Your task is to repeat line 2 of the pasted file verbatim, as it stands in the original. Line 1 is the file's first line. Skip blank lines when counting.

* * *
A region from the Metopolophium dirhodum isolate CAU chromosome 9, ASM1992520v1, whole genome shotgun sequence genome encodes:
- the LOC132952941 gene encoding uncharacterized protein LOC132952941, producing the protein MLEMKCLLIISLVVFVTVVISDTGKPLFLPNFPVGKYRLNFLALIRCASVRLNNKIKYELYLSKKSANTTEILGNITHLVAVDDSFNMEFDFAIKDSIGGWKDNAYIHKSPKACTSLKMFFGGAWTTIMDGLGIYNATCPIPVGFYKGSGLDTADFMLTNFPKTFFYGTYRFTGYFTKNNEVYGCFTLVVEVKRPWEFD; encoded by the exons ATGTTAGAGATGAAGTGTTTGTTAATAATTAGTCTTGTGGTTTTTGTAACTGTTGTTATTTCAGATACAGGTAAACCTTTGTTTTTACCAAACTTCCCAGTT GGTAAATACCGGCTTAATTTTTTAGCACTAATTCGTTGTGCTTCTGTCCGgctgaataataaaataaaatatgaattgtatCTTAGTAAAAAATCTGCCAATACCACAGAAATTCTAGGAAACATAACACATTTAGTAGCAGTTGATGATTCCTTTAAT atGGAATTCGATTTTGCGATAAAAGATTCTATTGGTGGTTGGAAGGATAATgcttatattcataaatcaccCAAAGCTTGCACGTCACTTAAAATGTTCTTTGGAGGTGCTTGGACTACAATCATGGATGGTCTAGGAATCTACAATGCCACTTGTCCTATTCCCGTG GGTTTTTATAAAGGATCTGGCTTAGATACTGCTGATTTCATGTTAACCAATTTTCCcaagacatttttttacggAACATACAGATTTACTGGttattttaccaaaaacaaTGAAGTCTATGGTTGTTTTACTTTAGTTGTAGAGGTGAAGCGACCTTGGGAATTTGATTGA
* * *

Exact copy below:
- the LOC132952941 gene encoding uncharacterized protein LOC132952941, producing the protein MLEMKCLLIISLVVFVTVVISDTGKPLFLPNFPVGKYRLNFLALIRCASVRLNNKIKYELYLSKKSANTTEILGNITHLVAVDDSFNMEFDFAIKDSIGGWKDNAYIHKSPKACTSLKMFFGGAWTTIMDGLGIYNATCPIPVGFYKGSGLDTADFMLTNFPKTFFYGTYRFTGYFTKNNEVYGCFTLVVEVKRPWEFD; encoded by the exons ATGTTAGAGATGAAGTGTTTGTTAATAATTAGTCTTGTGGTTTTTGTAACTGTTGTTATTTCAGATACAGGTAAACCTTTGTTTTTACCAAACTTCCCAGTT GGTAAATACCGGCTTAATTTTTTAGCACTAATTCGTTGTGCTTCTGTCCGgctgaataataaaataaaatatgaattgtatCTTAGTAAAAAATCTGCCAATACCACAGAAATTCTAGGAAACATAACACATTTAGTAGCAGTTGATGATTCCTTTAAT atGGAATTCGATTTTGCGATAAAAGATTCTATTGGTGGTTGGAAGGATAATgcttatattcataaatcaccCAAAGCTTGCACGTCACTTAAAATGTTCTTTGGAGGTGCTTGGACTACAATCATGGATGGTCTAGGAATCTACAATGCCACTTGTCCTATTCCCGTG GGTTTTTATAAAGGATCTGGCTTAGATACTGCTGATTTCATGTTAACCAATTTTCCcaagacatttttttacggAACATACAGATTTACTGGttattttaccaaaaacaaTGAAGTCTATGGTTGTTTTACTTTAGTTGTAGAGGTGAAGCGACCTTGGGAATTTGATTGA